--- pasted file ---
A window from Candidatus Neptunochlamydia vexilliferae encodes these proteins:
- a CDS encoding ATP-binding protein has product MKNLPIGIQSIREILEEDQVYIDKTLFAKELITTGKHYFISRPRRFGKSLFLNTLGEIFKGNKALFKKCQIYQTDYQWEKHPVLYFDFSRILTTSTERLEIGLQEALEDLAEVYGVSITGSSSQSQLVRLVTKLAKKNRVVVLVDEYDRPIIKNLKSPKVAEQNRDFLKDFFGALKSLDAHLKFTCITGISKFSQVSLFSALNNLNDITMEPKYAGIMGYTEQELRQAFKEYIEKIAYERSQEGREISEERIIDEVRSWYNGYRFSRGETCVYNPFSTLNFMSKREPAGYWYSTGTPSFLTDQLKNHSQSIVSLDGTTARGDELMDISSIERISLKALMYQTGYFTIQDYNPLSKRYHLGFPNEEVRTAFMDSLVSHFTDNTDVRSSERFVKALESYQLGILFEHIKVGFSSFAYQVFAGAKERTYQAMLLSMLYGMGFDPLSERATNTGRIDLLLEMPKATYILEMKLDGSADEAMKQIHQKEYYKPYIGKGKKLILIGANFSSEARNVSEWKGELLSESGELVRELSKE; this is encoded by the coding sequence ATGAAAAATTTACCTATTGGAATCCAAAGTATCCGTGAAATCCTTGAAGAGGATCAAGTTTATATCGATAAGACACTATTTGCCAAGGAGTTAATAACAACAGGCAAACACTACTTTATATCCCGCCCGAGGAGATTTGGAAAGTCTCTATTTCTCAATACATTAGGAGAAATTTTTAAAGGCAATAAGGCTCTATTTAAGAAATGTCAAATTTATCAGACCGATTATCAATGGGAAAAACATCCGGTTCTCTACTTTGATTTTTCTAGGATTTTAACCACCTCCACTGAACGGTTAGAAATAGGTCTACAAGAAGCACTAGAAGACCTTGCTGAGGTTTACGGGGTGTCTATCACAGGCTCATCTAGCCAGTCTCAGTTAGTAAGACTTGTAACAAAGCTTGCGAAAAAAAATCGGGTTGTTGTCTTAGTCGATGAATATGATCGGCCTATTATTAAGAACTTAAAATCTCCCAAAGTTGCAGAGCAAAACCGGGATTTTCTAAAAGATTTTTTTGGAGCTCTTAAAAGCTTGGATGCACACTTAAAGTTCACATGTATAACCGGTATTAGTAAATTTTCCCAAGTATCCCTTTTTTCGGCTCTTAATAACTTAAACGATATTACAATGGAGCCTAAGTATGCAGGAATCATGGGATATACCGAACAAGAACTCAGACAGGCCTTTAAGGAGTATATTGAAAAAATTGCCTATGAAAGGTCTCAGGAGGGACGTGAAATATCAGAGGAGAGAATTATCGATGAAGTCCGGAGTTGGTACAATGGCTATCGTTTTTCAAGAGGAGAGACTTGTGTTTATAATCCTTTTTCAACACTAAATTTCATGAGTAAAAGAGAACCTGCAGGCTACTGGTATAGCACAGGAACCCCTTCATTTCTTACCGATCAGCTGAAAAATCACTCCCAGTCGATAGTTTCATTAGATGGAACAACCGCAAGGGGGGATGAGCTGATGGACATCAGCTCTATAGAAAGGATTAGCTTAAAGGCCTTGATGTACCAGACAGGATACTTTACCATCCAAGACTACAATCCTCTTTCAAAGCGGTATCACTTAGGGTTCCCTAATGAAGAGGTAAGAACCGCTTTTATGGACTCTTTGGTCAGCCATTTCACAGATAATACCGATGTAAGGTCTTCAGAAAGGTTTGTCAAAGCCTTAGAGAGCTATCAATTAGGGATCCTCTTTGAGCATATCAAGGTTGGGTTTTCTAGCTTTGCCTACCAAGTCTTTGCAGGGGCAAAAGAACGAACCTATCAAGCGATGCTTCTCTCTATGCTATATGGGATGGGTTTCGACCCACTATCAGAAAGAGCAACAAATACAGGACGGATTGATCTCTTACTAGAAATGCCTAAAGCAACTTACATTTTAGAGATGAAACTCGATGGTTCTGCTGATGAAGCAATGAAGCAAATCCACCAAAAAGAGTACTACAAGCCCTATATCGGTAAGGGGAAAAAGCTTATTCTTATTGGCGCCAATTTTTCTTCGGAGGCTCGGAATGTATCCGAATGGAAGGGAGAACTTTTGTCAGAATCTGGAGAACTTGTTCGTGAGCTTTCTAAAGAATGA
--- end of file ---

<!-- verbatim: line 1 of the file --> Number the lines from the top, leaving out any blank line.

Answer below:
A window from Candidatus Neptunochlamydia vexilliferae encodes these proteins: